The weekend before my birthday, I was trying to decide what to make my True Bias Roscoe blouse out of and posted a poll on Instagram stories:
On the left is a gauzy mesh knit and on the right is a textured cream chiffon with a red and faint green leaf design. They both came from the South Bay Orphan Fabric StoreTM, SAS Fabrics, which means they cost $3.49 per pound. Gotta love buying lightweight fabric for pennies!
One of these fabrics is easier to work with than the other. However Instagram didn’t care about that, they voted for the difficult fabric. But I was up for the challenge!
The PDF is $12 on the True Bias website, and you get 3 versions of the Roscoe:
– View A is the blouse
– View B is the shorter dress (the blouse with an 8″ ruffle attached)
– View C is a longer dress that is 20″ longer than View A
The instructions are superb and illustrated with excellent line drawings, PLUS Kelli provides a very nice, picture-laden sew along for it on the True Bias blog. You’re getting a lot of value for the price tag. It also includes fabric requirements for 45″ and 54″ widths for all 3 versions, plus finished garment measurements for the bust and length of each version. You’d think finished garments would be a given with all patterns but they are sadly NOT. Good job, True Bias!
The PDF itself, though…there doesn’t seem to be a standard across the indie PDF companies about how patterns are plotted on paper. I know this can be a function of the drafting program used, but I’m a huge fan of layers for different sizes, having each size in its own color, and trimless pages as well. Unfortunately, this pattern lacks all three. This is not, in and of itself, a major bummer just more like “nice to haves.”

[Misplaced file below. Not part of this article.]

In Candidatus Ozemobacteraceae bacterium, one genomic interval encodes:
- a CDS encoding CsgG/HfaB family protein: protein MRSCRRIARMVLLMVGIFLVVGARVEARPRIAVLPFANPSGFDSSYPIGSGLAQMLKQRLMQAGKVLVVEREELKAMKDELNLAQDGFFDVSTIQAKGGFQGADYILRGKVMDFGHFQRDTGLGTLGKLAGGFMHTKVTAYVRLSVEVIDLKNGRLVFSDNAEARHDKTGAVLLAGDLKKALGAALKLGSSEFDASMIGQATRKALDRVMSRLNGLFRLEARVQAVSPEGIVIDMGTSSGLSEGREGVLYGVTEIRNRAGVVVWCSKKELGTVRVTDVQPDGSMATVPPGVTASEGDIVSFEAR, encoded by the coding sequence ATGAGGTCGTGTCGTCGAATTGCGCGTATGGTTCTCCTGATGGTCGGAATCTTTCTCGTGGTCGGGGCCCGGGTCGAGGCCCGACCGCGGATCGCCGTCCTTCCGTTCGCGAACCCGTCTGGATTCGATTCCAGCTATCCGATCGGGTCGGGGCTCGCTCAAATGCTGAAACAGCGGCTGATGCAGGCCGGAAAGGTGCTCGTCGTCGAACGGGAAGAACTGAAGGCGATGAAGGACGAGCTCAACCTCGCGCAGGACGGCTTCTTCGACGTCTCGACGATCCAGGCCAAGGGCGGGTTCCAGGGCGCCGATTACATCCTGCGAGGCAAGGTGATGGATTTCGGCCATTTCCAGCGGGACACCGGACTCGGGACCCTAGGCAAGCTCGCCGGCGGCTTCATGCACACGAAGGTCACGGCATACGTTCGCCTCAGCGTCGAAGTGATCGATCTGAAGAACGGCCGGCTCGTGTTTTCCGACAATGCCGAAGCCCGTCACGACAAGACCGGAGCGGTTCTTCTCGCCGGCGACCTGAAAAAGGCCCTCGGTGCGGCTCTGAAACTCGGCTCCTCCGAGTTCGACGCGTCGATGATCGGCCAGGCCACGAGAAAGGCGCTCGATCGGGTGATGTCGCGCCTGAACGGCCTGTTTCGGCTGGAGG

That said, the pattern is situated so you don’t have to print unnecessary pages just to catch the little corner of a bodice or something stupid like that. And the layout does nicely illustrate which pages you need based on your version. Since I was making the shortest version, I saved myself 15 total pages. Yay for not wasting paper!
The pattern is drafted for a C cup and has 1/2″ seam allowances. And even though it’s very roomy, I still did a 5/8″ FBA, which upon final review was probably unnecessary. But the cool thing is that I rotated the dart up to the neckline and left it open to be gathered. Since there’s already gathering being done in that area, what’s an extra inch?
I even made a muslin out of this cute daisy plaid flannel I’d had stashed for 2 years. Because it was so narrow, though, I could only get short sleeves out of it. I had forgotten to shorten the front and back my standard 3″, so this one is more like a tunic. My husband liked it so much I decided to finish it, though here’s a shot of it in progress on Dorie:
The blousiness that required a belt should have been a clue this was going to be a very roomy top.
When it came time to work with the very shifty cream chiffon, I totally cheated and serged it together because I couldn’t be bothered with French seams. I was also on a clock because my birthday was Thursday and I didn’t start this until Wednesday afternoon.
But it got done! And I was so happy with it. I even hand sewed the collar closed, but lost my patience when it came to the sleeve cuffs (those were done by machine).
And it’s beautiful! But I think it’s just a little too big. I’m going to take it in a few inches on the sleeves and side seams (technically it’s just one seam). Hopefully that will fit better.
And here’s a shot of me trying to catch the sunset over Hermosa Beach. You can see the neck is really large. I’ll probably size down next time.
Pattern: True Bias Roscoe Blouse (View A)
Fabric: cream chiffon with a red and green leaf motif, from SAS Fabrics
Modifications: 5/8″ FBA, 3″ removed from length
Notes for next time: start at size 12